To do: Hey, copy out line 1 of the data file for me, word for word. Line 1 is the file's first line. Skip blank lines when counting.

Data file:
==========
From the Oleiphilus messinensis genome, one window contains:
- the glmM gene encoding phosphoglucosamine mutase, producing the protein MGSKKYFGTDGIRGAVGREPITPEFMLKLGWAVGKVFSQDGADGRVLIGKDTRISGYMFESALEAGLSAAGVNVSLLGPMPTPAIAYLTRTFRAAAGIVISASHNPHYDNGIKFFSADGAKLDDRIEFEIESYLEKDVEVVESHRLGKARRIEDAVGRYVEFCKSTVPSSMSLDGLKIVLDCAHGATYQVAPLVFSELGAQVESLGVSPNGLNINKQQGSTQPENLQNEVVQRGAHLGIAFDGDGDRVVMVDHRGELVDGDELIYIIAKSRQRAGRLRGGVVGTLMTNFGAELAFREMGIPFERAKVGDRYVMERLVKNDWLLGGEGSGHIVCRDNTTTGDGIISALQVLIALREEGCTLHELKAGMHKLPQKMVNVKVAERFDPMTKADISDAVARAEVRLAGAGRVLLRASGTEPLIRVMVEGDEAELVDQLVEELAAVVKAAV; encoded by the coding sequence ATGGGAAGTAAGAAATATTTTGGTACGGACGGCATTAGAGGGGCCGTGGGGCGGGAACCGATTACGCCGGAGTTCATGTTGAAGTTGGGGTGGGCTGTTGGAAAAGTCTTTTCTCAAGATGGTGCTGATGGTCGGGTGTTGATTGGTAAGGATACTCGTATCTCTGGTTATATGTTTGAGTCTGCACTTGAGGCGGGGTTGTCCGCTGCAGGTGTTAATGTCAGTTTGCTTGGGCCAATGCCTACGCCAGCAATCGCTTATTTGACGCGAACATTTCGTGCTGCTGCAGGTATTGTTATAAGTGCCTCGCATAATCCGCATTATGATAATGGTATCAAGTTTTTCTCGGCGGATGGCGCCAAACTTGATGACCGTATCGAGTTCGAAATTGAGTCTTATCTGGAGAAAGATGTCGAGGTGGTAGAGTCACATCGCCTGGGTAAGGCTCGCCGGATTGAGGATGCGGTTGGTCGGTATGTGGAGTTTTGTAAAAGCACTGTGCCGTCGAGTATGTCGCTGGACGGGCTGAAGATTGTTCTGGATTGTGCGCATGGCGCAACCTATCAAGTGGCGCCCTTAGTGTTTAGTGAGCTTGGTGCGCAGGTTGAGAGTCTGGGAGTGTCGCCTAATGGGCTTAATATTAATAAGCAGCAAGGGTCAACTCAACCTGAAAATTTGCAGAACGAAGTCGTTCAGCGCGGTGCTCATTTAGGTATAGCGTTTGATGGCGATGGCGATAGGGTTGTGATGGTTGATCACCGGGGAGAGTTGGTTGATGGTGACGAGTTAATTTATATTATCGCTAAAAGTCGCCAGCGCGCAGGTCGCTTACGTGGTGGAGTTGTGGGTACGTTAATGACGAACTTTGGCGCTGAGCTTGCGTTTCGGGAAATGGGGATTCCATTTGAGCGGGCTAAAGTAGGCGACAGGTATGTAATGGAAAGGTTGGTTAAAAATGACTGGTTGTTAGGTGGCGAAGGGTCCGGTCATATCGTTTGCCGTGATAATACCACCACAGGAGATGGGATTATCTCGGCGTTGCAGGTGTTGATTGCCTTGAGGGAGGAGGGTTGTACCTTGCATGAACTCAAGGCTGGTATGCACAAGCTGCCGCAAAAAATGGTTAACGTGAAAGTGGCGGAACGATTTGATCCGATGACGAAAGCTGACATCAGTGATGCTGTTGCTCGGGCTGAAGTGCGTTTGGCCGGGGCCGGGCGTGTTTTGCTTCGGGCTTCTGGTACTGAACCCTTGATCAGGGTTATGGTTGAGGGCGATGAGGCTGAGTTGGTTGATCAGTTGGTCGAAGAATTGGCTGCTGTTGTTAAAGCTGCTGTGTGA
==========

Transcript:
From the Oleiphilus messinensis genome, one window contains: